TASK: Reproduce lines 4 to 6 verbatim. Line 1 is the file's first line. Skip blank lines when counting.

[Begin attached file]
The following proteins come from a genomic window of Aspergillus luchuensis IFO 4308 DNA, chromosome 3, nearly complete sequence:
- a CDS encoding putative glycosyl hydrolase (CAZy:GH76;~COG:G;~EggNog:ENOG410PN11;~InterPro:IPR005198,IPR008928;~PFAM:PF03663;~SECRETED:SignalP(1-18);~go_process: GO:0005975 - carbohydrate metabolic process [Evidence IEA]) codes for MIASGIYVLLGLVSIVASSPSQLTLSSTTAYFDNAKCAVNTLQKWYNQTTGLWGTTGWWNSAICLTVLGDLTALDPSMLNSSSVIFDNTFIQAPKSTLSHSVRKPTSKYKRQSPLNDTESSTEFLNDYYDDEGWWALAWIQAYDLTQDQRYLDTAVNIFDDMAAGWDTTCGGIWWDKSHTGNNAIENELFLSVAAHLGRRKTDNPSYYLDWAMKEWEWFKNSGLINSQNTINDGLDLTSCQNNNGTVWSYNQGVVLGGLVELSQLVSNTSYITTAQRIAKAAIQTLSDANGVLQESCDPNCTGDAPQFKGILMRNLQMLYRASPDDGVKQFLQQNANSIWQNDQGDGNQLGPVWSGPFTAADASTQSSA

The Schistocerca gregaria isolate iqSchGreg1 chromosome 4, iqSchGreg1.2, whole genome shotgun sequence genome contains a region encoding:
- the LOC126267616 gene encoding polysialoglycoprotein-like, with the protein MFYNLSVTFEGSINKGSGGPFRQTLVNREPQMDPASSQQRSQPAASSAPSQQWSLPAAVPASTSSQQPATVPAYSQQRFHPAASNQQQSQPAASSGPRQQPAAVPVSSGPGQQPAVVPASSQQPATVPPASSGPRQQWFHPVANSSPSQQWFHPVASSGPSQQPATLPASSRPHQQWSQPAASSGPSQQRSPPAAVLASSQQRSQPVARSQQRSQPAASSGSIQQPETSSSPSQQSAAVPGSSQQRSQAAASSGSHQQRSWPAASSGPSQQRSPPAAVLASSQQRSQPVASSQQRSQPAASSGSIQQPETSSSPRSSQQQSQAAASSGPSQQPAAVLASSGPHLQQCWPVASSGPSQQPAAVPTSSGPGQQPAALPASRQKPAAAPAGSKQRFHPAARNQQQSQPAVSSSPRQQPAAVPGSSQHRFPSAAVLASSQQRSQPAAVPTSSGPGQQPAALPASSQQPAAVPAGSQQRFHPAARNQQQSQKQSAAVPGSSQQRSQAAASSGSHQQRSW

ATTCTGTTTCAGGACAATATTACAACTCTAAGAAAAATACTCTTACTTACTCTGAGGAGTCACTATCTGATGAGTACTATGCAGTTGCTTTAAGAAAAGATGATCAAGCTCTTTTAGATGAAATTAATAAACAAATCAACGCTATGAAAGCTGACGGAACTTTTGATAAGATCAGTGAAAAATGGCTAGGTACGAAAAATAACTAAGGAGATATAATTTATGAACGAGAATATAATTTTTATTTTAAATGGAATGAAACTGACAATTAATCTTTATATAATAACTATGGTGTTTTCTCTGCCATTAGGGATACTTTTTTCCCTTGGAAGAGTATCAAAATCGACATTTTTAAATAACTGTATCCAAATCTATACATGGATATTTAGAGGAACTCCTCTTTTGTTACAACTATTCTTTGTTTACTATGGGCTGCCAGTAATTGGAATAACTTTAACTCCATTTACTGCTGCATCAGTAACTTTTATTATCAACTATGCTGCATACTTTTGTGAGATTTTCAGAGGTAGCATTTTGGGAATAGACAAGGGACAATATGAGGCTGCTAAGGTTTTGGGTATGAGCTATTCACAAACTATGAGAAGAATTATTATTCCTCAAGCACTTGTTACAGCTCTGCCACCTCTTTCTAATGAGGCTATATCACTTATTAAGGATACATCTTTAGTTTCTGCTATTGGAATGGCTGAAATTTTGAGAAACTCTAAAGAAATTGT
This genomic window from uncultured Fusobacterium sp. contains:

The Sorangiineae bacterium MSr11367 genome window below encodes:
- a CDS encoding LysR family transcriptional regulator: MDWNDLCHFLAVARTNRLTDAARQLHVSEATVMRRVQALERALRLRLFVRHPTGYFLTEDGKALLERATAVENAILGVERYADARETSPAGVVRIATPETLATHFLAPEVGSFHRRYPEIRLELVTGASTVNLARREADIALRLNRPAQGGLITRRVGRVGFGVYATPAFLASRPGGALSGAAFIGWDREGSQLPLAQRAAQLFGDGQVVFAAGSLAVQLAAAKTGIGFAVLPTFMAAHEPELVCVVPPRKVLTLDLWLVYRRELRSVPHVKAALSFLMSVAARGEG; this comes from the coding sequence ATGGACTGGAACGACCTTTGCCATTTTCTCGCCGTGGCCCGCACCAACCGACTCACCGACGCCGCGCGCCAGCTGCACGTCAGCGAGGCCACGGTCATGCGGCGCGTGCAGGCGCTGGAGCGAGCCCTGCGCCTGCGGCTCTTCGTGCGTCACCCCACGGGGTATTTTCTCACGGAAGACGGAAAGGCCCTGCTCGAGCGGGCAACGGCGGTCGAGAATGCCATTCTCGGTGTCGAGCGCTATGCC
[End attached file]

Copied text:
- the LOC126267616 gene encoding polysialoglycoprotein-like, with the protein MFYNLSVTFEGSINKGSGGPFRQTLVNREPQMDPASSQQRSQPAASSAPSQQWSLPAAVPASTSSQQPATVPAYSQQRFHPAASNQQQSQPAASSGPRQQPAAVPVSSGPGQQPAVVPASSQQPATVPPASSGPRQQWFHPVANSSPSQQWFHPVASSGPSQQPATLPASSRPHQQWSQPAASSGPSQQRSPPAAVLASSQQRSQPVARSQQRSQPAASSGSIQQPETSSSPSQQSAAVPGSSQQRSQAAASSGSHQQRSWPAASSGPSQQRSPPAAVLASSQQRSQPVASSQQRSQPAASSGSIQQPETSSSPRSSQQQSQAAASSGPSQQPAAVLASSGPHLQQCWPVASSGPSQQPAAVPTSSGPGQQPAALPASRQKPAAAPAGSKQRFHPAARNQQQSQPAVSSSPRQQPAAVPGSSQHRFPSAAVLASSQQRSQPAAVPTSSGPGQQPAALPASSQQPAAVPAGSQQRFHPAARNQQQSQKQSAAVPGSSQQRSQAAASSGSHQQRSW

ATTCTGTTTCAGGACAATATTACAACTCTAAGAAAAATACTCTTACTTACTCTGAGGAGTCACTATCTGATGAGTACTATGCAGTTGCTTTAAGAAAAGATGATCAAGCTCTTTTAGATGAAATTAATAAACAAATCAACGCTATGAAAGCTGACGGAACTTTTGATAAGATCAGTGAAAAATGGCTAGGTACGAAAAATAACTAAGGAGATATAATTTATGAACGAGAATATAATTTTTATTTTAAATGGAATGAAACTGACAATTAATCTTTATATAATAACTATGGTGTTTTCTCTGCCATTAGGGATACTTTTTTCCCTTGGAAGAGTATCAAAATCGACATTTTTAAATAACTGTATCCAAATCTATACATGGATATTTAGAGGAACTCCTCTTTTGTTACAACTATTCTTTGTTTACTATGGGCTGCCAGTAATTGGAATAACTTTAACTCCATTTACTGCTGCATCAGTAACTTTTATTATCAACTATGCTGCATACTTTTGTGAGATTTTCAGAGGTAGCATTTTGGGAATAGACAAGGGACAATATGAGGCTGCTAAGGTTTTGGGTATGAGCTATTCACAAACTATGAGAAGAATTATTATTCCTCAAGCACTTGTTACAGCTCTGCCACCTCTTTCTAATGAGGCTATATCACTTATTAAGGATACATCTTTAGTTTCTGCTATTGGAATGGCTGAAATTTTGAGAAACTCTAAAGAAATTGT
This genomic window from uncultured Fusobacterium sp. contains: